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Tornadoes or high winds? Either way, damage stretches across the tri-state area

Farms, communities from Ellsworth to St. Killian see damage in Nobles County.

A broken window leads to a glimpse inside a machine shed on the Cody Bullerman farm south of Adrian Monday afternoon. The west half of the building is nearly gone, as well as a large share of the north wall.
Julie Buntjer / The Globe
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ADRIAN — Whether it was straight-line winds or tornadoes that rolled through Nobles County during the early morning hours on Memorial Day Monday, the damage left in the storms’ wake will have people cleaning up debris for days.

Despite the weather, Monday morning's Memorial Day Service proceeded with only minor alterations.

It was about 2:20 a.m. Monday when the storm hit south of Adrian, doing damage to two homes, a hog barn and numerous trees on the Cy Lonneman and Sons farms. The families were alerted to the approaching storm when their cell phones sounded a warning alert.

Tin and 2x4 rafters littered farm fields for nearly two miles east of the Cy Lonneman & Sons pig nursery barn after a storm rolled through the area around 2:20 a.m. Monday, May 30, 2022. None of the approximately 2,000 head of pigs in the barn were killed.
Julie Buntjer / The Globe

Chad Lonneman, along with his wife, Kris, and their one-year-old daughter went directly to the basement, where Chad’s dad, Jerry Lonneman, said they heard what sounded like a siren outside. When it was over, Chad looked out at the darkened sky to see tin scattered about their yard.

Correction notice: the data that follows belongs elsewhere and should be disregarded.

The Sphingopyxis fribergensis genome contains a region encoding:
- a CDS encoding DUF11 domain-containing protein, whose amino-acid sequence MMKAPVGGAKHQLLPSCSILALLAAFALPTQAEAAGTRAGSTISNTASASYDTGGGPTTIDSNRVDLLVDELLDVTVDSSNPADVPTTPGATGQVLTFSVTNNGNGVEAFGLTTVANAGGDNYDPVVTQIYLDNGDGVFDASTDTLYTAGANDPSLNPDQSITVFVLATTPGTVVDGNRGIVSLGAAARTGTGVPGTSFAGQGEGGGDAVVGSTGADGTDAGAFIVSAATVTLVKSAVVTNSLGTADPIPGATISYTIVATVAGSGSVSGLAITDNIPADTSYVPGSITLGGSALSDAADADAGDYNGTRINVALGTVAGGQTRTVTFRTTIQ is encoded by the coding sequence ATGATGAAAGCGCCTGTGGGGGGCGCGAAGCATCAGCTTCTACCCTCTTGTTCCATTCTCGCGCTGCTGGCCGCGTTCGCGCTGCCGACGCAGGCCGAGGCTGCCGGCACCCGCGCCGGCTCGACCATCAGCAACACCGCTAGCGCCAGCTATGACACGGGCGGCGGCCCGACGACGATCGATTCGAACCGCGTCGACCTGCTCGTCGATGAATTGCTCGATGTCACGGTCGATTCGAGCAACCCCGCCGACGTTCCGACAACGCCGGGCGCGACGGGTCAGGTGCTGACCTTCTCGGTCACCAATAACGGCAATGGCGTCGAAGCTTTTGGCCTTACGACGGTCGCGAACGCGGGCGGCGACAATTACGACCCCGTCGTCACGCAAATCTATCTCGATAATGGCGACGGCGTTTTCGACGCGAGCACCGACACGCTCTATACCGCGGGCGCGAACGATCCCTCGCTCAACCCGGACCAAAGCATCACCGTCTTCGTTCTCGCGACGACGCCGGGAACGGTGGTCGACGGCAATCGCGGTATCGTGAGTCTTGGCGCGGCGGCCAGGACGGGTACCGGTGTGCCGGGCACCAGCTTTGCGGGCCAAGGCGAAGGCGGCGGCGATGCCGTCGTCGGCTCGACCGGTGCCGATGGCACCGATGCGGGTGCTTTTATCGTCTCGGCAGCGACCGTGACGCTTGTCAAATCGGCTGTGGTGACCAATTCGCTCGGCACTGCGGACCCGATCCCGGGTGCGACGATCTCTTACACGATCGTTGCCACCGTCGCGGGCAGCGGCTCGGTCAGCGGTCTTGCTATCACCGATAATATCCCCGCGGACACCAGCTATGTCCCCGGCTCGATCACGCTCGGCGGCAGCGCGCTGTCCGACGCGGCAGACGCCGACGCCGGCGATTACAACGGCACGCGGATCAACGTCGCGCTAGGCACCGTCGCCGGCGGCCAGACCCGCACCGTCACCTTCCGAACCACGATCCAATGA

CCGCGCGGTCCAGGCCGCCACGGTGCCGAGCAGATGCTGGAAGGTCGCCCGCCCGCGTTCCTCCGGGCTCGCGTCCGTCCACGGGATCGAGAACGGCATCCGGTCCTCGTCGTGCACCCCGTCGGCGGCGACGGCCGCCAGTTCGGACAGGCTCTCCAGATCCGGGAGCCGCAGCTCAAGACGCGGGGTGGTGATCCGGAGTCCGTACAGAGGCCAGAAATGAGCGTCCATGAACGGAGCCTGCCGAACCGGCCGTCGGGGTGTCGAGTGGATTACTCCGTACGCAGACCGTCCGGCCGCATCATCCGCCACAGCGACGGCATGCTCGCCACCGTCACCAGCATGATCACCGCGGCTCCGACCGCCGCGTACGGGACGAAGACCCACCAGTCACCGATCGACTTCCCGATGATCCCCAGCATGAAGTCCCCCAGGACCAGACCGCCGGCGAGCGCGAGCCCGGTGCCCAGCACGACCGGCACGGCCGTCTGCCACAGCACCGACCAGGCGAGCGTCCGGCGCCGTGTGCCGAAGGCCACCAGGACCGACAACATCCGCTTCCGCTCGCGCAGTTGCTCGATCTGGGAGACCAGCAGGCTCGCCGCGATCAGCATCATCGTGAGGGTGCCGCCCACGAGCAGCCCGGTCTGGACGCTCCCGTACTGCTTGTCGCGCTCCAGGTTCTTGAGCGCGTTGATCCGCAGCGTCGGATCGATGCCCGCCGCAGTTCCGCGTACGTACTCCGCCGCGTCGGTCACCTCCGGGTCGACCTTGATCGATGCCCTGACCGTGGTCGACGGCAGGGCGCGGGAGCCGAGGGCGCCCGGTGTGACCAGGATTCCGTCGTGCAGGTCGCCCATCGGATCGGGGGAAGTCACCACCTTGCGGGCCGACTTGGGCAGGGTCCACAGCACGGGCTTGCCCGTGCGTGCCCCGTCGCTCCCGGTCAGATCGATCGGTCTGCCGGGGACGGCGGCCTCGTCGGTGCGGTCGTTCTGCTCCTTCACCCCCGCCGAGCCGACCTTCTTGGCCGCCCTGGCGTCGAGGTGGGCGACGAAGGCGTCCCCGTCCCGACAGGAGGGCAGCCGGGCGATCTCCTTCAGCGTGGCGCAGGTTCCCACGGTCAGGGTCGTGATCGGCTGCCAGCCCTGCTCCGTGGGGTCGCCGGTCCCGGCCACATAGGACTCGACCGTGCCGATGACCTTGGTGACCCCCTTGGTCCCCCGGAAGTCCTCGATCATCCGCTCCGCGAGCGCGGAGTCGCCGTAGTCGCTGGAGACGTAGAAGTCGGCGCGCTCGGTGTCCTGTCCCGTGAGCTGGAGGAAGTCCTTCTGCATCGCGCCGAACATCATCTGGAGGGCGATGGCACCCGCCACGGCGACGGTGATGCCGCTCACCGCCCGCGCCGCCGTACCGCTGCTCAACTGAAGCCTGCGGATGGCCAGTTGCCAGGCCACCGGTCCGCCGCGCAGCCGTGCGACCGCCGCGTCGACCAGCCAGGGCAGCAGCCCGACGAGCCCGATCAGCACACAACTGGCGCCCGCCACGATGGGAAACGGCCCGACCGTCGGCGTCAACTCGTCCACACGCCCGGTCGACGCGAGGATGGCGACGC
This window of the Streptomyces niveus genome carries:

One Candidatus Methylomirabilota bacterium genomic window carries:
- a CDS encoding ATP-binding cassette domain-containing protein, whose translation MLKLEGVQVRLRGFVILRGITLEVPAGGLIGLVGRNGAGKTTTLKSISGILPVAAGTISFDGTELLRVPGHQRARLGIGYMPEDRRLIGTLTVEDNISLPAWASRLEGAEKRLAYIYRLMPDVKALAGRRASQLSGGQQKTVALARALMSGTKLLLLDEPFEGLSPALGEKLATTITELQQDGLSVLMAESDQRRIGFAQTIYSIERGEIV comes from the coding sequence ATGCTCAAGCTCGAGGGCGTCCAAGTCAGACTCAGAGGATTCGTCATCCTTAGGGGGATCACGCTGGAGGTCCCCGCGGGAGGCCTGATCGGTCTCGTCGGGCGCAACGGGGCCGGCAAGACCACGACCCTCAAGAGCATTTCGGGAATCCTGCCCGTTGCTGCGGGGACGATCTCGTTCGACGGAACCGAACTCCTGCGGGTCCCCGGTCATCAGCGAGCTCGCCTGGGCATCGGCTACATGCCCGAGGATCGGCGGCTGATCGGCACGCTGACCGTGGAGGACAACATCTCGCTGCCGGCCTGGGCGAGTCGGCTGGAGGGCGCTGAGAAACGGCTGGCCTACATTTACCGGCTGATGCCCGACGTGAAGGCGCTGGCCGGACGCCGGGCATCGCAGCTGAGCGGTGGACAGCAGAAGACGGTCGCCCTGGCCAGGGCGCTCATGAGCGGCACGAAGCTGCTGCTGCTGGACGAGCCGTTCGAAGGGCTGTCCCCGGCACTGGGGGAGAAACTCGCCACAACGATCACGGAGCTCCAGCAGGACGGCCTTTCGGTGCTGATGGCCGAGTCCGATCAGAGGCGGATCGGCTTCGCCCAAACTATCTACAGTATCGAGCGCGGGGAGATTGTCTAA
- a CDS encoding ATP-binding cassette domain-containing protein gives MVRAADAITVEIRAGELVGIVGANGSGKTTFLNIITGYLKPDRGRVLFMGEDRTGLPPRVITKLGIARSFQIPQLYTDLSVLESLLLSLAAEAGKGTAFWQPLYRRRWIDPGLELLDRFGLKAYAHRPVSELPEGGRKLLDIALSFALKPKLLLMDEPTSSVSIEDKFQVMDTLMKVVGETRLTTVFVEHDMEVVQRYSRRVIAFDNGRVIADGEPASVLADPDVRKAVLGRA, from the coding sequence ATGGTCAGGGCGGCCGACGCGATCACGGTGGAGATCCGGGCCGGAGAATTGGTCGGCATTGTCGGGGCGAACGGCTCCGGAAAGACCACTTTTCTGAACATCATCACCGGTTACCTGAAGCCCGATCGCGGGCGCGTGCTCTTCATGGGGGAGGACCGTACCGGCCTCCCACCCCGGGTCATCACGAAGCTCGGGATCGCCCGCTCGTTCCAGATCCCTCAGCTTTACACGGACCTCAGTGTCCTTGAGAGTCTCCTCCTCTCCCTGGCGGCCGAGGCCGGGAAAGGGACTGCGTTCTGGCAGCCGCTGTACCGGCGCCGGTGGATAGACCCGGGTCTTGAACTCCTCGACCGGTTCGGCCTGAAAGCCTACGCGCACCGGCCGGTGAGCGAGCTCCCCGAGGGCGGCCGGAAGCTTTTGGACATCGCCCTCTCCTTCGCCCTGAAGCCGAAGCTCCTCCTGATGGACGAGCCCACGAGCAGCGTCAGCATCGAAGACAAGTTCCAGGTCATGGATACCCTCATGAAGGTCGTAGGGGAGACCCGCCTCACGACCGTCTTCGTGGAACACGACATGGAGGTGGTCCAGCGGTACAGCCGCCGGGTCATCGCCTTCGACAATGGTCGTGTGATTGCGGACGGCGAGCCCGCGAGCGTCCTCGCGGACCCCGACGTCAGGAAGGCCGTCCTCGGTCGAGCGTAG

“The siding on the west and north side of the house was ripped off,” Jerry said. And the tin Chad saw in the yard was from their 2,000-head nursery pig barn about a half-mile to the west.

Jerry Lonneman waits in the truck as 40-pound pigs are loaded on a trailer from the 2,000-head nursery barn on their site just west of Minnesota 91, south of Adrian Monday afternoon, May 30, 2022.
Julie Buntjer / The Globe

The barn lost over half of its roof, but all of the 40-pound pigs inside were miraculously OK. Two other barns on the site had no damage.


“When the electricity went off, we have alarms in the barns and the generators all start,” Jerry said.

In need of a place for the 2,000 pigs to go, Jerry said they called around to processing plants Monday morning, and were able to get six loads of market-ready hogs into a plant to make room in one of their finishing barns for the younger pigs.